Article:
President Obama spoke at the opening ceremony of the long-delayed National September 11 Memorial Museum on Thursday, invoking the memory of those killed in the 2001 terrorist attacks.
The dedication ceremony in New York was attended by current and former politicians, including former President Clinton and former Secretary of State Hillary Rodham Clinton; former New York Mayors Michael Bloomberg and Rudolph Giuliani; current Mayor Bill de Blasio; and Govs. Chris Christie of New Jersey and Andrew Cuomo of New York.
"Like the great wall and bedrock that embrace us today, nothing can ever break us. Nothing can change who we are as Americans," Obama said.
The president was joined by First Lady Michelle Obama in a tour of the museum, which is scheduled to open on May 21.
Delays have troubled the museum for months, with local officials clashing over who will shoulder the cost. Museum representatives have stated that the entire project costs about $700 million and that its operations will be about $63 million.
The museum site has relied largely on private donations, and the museum is expected to charge a $24 general admission fee. The memorial portion of the site opened in 2011 on the 10th anniversary of the Sept. 11 terrorist attacks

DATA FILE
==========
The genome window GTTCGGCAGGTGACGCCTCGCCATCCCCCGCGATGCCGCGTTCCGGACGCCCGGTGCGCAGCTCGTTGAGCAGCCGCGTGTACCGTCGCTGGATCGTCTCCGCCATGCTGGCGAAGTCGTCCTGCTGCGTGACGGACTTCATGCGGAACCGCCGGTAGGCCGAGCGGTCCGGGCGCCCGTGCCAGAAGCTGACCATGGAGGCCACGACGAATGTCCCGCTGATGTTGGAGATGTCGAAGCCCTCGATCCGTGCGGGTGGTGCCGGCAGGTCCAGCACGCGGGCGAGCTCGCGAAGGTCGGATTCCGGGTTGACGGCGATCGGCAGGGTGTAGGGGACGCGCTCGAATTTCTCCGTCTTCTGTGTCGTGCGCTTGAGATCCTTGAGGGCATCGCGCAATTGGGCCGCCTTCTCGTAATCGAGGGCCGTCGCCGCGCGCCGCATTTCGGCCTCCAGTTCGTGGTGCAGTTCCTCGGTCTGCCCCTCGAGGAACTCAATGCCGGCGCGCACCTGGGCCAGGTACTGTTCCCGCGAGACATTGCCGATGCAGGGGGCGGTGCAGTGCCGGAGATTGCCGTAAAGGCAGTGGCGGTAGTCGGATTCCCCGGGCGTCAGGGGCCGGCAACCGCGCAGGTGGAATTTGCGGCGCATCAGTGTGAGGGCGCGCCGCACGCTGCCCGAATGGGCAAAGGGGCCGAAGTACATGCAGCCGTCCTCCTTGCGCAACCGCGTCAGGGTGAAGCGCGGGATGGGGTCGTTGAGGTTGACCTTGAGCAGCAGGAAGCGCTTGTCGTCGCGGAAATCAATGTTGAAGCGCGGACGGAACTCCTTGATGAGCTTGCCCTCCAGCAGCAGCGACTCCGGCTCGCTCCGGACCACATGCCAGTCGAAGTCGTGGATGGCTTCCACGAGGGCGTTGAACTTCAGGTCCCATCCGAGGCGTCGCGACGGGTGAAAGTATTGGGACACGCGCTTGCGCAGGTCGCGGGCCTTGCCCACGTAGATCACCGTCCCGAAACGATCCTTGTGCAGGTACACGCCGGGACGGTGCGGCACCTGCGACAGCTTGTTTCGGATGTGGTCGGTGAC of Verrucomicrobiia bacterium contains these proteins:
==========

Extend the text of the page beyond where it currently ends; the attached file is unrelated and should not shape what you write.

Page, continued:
On Thursday, in the museum's large underground hall, Obama spoke about the heroism of individuals on 9/11. The president paid tribute to the late Welles Crowther, a 24-year-old financial professional who is credited with saving lives before he died in the World Trade Center attacks.
The museum features artifacts from the 2001 attacks, including fragments of the airplanes used to take down the Twin Towers. The museum's primary entryway was designed by the firm Snohetta; the below-ground museum's lead designer was the firm Davis Brody Bond.
[Updated: A previous version of this post incorrectly stated that the firm Snohetta designed the museum. The firm designed the museum's primary entryway.]Copyright © 2014, Los Angeles Times